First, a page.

Photo Credit: KalypsoMedia
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Project Highrise: Architect Edition (Xbox One) Review

Project Highrise originally released on PC in 2016. Now, just under two years later, the game makes the jump to consoles under the guise of the Architect Edition. Does this simulator stand up for fans of the genre? Project Highrise towers above its competition.

Intuitive controls on console, quick hitting tutorials and challenging scenarios make for a fully-fledged tower simulator that I can only imagine fans will adore.

The Premise:

At its core, Project Highrise is a tower simulator, similar to Sim Tower and others of its ilk. Instead of building theme parks or ant colonies though, the player is responsible for creating a building to fulfill the needs of the scenario and the player’s own creative vision.

You have the ability to build apartments, retail spaces, offices, restaurants and hotel spaces. Every one of these categories is expansive. For instance, office options range from small, one-person spaces to headquarters for the corporations controlling the economy. I am a very big fan of the sheer expansiveness of the options players are afforded. I can easily see being frustrated if I were limited to one type of restaurant and apartment. The wide array of available tenants here though, skirts this issue nicely.

There are two main modes including sandbox, which (exactly as it sounds) lets players loose in a playground. There they can build their dream tower with no restrictions. The scenarios provide a bit more structure and guidance however. The scenarios are a great place to start too. That’s because they help players learn the game and all of the features in a more open environment than the tutorial.

Speaking of the tutorials, Project Highrise has five of them. Each one is very quick and to the point. I made it through all five in about 10 minutes and felt confident moving into the game’s first scenarios. These quick tutorials are a blessing, and I very much appreciate their brevity.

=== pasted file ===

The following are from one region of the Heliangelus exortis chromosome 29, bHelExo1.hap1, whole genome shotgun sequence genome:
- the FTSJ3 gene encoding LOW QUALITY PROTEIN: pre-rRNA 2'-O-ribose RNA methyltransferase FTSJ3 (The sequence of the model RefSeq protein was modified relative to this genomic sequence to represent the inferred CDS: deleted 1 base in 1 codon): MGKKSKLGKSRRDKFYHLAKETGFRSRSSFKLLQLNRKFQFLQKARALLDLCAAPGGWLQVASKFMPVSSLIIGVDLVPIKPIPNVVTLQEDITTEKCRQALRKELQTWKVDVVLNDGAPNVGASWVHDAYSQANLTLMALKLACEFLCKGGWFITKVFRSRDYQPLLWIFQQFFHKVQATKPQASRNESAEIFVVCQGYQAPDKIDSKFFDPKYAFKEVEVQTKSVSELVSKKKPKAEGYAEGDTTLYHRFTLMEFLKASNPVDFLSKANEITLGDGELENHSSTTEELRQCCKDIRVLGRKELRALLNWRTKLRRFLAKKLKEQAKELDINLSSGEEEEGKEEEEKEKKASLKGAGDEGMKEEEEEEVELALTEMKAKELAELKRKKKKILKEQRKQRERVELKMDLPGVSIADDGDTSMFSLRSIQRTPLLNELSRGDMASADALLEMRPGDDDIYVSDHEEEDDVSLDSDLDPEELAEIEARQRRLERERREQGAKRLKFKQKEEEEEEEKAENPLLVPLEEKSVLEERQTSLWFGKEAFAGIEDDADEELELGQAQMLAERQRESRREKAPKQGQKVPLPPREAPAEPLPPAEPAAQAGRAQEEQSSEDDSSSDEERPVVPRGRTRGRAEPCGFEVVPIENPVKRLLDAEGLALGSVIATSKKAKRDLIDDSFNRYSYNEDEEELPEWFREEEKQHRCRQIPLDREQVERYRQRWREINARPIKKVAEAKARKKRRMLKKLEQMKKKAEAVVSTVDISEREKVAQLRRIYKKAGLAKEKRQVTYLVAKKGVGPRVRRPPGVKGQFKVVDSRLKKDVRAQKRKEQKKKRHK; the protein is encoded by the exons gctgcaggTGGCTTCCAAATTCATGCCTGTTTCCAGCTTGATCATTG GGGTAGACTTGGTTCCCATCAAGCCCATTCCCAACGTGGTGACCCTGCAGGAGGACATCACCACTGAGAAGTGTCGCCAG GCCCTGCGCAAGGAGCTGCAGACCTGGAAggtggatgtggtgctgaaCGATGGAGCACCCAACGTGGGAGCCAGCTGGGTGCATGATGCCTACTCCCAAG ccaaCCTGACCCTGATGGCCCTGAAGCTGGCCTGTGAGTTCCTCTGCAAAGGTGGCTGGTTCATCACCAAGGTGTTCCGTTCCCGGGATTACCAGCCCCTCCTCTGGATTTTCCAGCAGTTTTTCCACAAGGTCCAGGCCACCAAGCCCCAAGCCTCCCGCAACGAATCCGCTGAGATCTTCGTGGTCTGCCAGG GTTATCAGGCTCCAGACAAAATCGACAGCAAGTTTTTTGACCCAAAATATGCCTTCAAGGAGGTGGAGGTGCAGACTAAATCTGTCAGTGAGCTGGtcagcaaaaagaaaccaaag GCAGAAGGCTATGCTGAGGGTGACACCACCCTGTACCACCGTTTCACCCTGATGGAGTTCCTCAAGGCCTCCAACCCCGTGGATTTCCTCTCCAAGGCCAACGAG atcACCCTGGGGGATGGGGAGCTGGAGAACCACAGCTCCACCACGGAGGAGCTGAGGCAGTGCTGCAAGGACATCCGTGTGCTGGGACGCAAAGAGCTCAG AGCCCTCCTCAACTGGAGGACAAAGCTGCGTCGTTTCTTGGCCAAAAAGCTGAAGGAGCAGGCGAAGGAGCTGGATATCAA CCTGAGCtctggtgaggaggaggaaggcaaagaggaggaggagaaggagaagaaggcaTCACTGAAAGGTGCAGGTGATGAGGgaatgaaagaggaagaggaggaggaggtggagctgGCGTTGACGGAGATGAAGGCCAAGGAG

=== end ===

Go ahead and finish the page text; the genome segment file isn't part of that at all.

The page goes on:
Photo Credit: KalypsoMedia


Perhaps the category with the least to talk about. I will say though, that I was very satisfied with the way the game handles on a gamepad.

Like any other sim game worth its salt, Project Highrise has many menus to navigate. Clever use of triggers and overlaying menus keeps the screen from getting too convoluted and complicated. These clever systems make sure that the player is never confused about menus and options. Getting lost in Project Highrise‘s menus is nearly impossible for this reason.

Building your tower brick-by-brick is satisfying. I love the sound design around this feature, and the feedback is great. Placing services and other things inside the building is satisfying both mentally and physically. At the same time, mistakes can easily be undone with the delete tool.

While Project High-rise plays great on console, it’s not perfect.

One thing that dissatisfies me in terms of the scenarios is that the scenario goals take way too long to complete. One medal, out of three, can take between 45 minutes and two hours to get. That’s especially true if you are new to this type of game.